Dinnertime came and we ate a lovely meal. With less trepidation than I’d experienced all day I put the ‘hot out of the oven’ bread’ on a cutting board and placed it on the table. My husband hesitated for a mere nanosecond before grabbing the serrated bread knife.
First, he cut one slice; then as each of the kids asked for their own piece he cut more. Each slice revealed raisins, but only on the outside of each slice and none…not a single one in the middle! My husbands’ quizzical expression was worth the price of admission. The kids pretty much shared his comical look as each examined their unusual looking bread. Not wanting to hurt my feelings, the kids stayed silent. My husband, on the other hand, with his typical diplomacy said, “What did you do to this bread?”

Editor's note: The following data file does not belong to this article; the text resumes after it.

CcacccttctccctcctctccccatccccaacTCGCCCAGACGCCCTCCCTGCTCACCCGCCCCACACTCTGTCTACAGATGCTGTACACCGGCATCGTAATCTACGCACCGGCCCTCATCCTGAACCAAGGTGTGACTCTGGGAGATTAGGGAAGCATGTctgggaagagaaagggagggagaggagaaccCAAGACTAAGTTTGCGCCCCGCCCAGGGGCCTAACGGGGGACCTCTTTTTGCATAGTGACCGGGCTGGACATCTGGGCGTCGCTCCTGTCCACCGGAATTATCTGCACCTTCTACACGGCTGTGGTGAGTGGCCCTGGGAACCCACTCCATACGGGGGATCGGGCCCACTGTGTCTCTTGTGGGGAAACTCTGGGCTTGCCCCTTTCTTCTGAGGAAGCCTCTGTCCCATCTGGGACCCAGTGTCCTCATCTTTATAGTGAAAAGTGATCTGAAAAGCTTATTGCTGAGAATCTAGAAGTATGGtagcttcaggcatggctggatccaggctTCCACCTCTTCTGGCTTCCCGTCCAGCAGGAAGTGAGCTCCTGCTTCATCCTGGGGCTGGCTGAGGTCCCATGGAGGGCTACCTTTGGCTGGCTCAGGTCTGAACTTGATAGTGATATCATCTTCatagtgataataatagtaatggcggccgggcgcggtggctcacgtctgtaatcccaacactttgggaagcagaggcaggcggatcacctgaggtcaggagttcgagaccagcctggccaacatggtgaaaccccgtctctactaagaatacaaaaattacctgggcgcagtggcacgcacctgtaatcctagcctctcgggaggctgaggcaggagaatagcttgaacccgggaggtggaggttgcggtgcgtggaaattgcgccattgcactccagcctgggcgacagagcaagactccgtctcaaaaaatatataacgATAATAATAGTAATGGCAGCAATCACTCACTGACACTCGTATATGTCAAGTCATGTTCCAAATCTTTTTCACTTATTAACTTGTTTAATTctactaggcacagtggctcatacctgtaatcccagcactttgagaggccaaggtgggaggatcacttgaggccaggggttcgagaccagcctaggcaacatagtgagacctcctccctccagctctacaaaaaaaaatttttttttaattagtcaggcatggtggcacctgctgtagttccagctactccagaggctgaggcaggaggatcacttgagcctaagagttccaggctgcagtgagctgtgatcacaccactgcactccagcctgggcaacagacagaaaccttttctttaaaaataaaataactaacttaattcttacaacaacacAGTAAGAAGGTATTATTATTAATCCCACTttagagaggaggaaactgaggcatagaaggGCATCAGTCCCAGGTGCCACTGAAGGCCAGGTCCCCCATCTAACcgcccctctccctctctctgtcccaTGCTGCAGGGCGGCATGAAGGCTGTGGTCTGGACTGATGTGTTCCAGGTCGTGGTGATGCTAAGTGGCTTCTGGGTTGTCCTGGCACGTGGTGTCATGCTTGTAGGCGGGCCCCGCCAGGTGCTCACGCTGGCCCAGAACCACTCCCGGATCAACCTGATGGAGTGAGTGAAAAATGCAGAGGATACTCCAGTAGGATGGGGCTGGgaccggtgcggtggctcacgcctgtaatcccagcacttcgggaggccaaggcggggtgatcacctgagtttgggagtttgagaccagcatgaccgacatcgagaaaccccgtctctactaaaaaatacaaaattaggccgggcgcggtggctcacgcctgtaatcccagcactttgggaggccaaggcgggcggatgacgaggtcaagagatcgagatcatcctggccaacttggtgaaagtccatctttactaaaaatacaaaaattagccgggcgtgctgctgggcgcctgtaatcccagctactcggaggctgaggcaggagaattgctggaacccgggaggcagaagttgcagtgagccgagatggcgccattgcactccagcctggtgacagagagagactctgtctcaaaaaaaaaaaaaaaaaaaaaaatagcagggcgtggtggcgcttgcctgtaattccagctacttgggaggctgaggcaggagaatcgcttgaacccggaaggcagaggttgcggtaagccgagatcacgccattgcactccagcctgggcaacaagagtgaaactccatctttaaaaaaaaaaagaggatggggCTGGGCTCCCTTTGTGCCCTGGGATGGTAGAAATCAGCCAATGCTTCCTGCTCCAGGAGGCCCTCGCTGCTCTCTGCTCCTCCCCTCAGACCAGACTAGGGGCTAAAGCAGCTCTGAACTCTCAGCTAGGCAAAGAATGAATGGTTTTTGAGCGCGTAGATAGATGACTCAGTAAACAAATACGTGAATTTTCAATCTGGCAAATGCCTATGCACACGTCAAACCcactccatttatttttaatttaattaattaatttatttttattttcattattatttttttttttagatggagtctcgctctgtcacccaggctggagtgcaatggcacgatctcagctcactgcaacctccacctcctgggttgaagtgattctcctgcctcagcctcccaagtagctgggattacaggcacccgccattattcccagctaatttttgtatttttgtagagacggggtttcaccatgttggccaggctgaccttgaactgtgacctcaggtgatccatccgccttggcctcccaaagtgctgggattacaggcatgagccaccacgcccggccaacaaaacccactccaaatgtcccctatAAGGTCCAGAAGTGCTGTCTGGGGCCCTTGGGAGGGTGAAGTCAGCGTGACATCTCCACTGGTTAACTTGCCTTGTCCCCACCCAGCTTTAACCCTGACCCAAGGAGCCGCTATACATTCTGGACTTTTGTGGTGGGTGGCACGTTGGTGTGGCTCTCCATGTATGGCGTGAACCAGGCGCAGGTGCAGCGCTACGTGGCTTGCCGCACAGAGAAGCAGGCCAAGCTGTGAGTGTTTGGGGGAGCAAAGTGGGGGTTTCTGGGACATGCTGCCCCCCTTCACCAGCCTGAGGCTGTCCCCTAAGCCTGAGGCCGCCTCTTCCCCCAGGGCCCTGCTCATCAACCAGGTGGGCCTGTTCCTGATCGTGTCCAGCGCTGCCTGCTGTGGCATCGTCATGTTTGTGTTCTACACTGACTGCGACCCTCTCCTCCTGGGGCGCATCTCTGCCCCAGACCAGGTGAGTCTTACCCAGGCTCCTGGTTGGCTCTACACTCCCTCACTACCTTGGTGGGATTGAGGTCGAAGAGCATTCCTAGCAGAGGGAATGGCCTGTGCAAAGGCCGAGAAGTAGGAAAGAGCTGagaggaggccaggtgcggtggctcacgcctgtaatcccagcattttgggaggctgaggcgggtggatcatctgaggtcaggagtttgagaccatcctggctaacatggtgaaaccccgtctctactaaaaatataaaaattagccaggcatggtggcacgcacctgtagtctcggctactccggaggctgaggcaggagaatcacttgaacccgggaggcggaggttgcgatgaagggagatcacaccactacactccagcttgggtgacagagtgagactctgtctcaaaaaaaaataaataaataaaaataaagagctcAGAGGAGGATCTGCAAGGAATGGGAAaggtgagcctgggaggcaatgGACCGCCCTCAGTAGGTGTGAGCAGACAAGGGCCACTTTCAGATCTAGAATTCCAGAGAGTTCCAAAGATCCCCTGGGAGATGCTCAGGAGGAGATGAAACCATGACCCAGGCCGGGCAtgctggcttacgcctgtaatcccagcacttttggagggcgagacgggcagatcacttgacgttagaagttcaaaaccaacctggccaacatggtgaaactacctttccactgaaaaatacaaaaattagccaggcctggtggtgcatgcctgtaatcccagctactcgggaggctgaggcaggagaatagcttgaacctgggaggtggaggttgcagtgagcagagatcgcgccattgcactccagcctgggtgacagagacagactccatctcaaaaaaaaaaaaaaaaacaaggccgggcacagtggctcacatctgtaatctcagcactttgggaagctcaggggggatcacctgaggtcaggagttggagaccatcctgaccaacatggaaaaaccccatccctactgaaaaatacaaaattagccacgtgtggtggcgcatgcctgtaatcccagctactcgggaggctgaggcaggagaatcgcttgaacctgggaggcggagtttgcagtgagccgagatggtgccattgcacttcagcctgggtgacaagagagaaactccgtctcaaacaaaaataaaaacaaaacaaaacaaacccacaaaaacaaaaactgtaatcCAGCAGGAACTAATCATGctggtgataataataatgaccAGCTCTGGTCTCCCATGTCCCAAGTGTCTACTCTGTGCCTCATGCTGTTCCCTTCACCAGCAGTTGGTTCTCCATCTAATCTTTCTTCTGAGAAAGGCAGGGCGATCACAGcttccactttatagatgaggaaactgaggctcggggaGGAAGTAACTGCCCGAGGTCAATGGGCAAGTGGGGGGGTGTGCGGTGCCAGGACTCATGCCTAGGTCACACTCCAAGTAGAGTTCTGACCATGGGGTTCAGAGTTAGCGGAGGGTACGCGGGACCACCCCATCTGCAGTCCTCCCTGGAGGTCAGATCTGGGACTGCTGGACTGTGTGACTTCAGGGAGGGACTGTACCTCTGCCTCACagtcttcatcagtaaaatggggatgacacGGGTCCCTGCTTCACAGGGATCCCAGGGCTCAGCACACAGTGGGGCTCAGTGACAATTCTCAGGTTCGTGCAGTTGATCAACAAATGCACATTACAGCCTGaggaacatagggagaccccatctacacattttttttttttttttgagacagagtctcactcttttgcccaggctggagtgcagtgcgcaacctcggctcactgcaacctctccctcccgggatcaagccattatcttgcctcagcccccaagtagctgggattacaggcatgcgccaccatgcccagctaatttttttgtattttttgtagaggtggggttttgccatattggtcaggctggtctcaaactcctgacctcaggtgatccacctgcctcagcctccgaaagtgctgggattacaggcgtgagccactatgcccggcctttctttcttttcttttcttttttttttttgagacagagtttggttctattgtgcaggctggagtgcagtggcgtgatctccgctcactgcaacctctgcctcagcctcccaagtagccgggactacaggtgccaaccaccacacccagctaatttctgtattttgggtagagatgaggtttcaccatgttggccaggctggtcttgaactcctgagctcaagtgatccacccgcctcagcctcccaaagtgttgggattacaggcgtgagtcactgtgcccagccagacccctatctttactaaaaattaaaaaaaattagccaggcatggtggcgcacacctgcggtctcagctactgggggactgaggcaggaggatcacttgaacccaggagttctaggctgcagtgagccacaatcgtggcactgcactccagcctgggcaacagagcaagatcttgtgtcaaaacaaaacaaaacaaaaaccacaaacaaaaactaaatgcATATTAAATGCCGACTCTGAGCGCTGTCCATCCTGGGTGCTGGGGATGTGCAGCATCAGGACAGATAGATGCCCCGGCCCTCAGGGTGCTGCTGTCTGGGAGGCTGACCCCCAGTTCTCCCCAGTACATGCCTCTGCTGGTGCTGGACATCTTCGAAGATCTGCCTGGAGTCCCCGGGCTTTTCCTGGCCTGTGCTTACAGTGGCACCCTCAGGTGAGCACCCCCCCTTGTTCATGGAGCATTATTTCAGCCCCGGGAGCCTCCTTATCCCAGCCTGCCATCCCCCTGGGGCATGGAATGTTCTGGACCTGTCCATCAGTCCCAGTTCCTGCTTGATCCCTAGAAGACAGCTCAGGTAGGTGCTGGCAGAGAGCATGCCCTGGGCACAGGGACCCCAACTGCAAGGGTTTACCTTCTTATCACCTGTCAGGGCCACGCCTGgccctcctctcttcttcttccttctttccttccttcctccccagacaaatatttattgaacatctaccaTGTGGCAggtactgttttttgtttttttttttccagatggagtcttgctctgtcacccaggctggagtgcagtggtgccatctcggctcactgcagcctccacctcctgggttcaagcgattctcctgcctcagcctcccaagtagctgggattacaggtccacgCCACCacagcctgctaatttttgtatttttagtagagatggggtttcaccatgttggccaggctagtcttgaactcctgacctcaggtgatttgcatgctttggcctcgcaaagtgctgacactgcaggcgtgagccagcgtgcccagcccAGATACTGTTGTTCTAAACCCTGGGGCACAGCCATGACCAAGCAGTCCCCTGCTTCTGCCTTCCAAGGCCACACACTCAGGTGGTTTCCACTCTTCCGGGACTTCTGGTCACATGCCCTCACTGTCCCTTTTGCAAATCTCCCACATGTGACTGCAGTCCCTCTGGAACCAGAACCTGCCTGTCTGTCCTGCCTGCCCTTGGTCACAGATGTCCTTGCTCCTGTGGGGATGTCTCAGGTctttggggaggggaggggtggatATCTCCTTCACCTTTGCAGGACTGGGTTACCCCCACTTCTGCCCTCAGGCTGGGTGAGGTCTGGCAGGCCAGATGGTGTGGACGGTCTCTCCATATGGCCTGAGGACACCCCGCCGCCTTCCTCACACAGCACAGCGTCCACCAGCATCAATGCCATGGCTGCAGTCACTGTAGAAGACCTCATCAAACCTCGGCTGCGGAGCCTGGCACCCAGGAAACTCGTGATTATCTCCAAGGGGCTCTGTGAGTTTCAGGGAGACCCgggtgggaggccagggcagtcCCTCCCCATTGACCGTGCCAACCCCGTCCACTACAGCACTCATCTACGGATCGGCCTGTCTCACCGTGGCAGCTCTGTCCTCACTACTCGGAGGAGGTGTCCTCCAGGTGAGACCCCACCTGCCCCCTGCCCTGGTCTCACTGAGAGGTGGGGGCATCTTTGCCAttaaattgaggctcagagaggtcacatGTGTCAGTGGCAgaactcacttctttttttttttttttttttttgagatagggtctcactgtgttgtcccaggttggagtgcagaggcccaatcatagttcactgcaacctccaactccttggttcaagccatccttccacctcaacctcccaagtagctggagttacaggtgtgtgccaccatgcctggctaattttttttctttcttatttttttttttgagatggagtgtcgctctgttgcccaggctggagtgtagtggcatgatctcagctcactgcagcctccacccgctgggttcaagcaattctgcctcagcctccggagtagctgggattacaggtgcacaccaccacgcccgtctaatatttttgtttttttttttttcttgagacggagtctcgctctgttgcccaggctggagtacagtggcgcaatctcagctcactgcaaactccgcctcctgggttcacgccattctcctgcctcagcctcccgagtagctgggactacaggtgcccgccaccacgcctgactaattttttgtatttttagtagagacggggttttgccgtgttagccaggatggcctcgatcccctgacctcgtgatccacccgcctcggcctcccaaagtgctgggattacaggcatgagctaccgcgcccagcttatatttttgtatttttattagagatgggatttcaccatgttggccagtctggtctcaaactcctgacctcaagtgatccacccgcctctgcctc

That was the straw (forgive the pun) that broke the camel’s back. I had fretted for two days, barely had any sleep, and received a chilly attitude from my baking partner in crime. I had worked laboriously inserting hundreds of raisins into two loaves of bread with a straw, only to have the heat or the yeast push them back out.
“What did I do to the bread, you ask? You have a lot of nerve! (The best offence is a good defence). I worked and slaved all day to make you raisin bread…it wasn’t enough that I learned how to make white bread! Now you want what? Julia Child2Julia Child, August 1912 to August 2004, author of Mastering the Art of French Cooking, TV celebrity!”
“No, no I’m not complaining, it’s just that I’ve never seen a raisin bread that looked quite like this before. And without another word he and the boys proceeded silently, to demolish the curious but most edible loaf of raisin bread; as I muttered indignantly “Well just for the record, if you want raisin bread again you’re out of luck! My bread making days are over”…and believe you me they were.
This is my story and I’m sipping it!
1 – I Love Lucy TV sitcom 1951 to 1957
2 – Julia Child, August 1912 to August 2004, author of Mastering the Art of French Cooking, TV celebrity